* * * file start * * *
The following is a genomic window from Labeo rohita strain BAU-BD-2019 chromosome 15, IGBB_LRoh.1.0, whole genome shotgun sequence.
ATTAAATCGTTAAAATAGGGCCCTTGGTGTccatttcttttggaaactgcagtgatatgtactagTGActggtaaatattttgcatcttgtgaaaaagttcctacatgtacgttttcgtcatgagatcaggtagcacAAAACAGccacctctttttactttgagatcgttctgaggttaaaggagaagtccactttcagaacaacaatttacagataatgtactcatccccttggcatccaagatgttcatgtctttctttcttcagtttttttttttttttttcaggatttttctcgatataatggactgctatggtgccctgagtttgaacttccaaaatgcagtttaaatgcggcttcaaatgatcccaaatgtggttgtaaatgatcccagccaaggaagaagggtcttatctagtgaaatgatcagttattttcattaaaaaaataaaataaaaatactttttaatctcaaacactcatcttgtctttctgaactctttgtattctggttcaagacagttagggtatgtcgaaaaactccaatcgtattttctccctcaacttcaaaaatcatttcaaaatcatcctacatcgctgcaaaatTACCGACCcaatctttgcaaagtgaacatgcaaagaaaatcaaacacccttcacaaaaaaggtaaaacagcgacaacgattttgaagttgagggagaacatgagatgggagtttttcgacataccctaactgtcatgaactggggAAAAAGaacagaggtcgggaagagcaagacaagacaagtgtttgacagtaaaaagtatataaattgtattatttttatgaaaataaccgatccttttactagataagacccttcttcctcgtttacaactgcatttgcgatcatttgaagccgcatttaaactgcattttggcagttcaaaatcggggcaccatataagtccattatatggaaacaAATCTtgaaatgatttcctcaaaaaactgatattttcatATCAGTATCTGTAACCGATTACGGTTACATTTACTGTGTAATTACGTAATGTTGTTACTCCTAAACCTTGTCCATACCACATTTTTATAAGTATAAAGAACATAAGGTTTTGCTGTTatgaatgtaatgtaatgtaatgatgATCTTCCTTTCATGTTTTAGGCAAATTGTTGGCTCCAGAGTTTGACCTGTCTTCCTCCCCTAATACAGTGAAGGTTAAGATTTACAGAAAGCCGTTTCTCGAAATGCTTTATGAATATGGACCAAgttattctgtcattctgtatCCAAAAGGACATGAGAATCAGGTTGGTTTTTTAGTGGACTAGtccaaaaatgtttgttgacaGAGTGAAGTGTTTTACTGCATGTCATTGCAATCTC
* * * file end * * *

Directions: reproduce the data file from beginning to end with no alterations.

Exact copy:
The following is a genomic window from Labeo rohita strain BAU-BD-2019 chromosome 15, IGBB_LRoh.1.0, whole genome shotgun sequence.
ATTAAATCGTTAAAATAGGGCCCTTGGTGTccatttcttttggaaactgcagtgatatgtactagTGActggtaaatattttgcatcttgtgaaaaagttcctacatgtacgttttcgtcatgagatcaggtagcacAAAACAGccacctctttttactttgagatcgttctgaggttaaaggagaagtccactttcagaacaacaatttacagataatgtactcatccccttggcatccaagatgttcatgtctttctttcttcagtttttttttttttttttcaggatttttctcgatataatggactgctatggtgccctgagtttgaacttccaaaatgcagtttaaatgcggcttcaaatgatcccaaatgtggttgtaaatgatcccagccaaggaagaagggtcttatctagtgaaatgatcagttattttcattaaaaaaataaaataaaaatactttttaatctcaaacactcatcttgtctttctgaactctttgtattctggttcaagacagttagggtatgtcgaaaaactccaatcgtattttctccctcaacttcaaaaatcatttcaaaatcatcctacatcgctgcaaaatTACCGACCcaatctttgcaaagtgaacatgcaaagaaaatcaaacacccttcacaaaaaaggtaaaacagcgacaacgattttgaagttgagggagaacatgagatgggagtttttcgacataccctaactgtcatgaactggggAAAAAGaacagaggtcgggaagagcaagacaagacaagtgtttgacagtaaaaagtatataaattgtattatttttatgaaaataaccgatccttttactagataagacccttcttcctcgtttacaactgcatttgcgatcatttgaagccgcatttaaactgcattttggcagttcaaaatcggggcaccatataagtccattatatggaaacaAATCTtgaaatgatttcctcaaaaaactgatattttcatATCAGTATCTGTAACCGATTACGGTTACATTTACTGTGTAATTACGTAATGTTGTTACTCCTAAACCTTGTCCATACCACATTTTTATAAGTATAAAGAACATAAGGTTTTGCTGTTatgaatgtaatgtaatgtaatgatgATCTTCCTTTCATGTTTTAGGCAAATTGTTGGCTCCAGAGTTTGACCTGTCTTCCTCCCCTAATACAGTGAAGGTTAAGATTTACAGAAAGCCGTTTCTCGAAATGCTTTATGAATATGGACCAAgttattctgtcattctgtatCCAAAAGGACATGAGAATCAGGTTGGTTTTTTAGTGGACTAGtccaaaaatgtttgttgacaGAGTGAAGTGTTTTACTGCATGTCATTGCAATCTC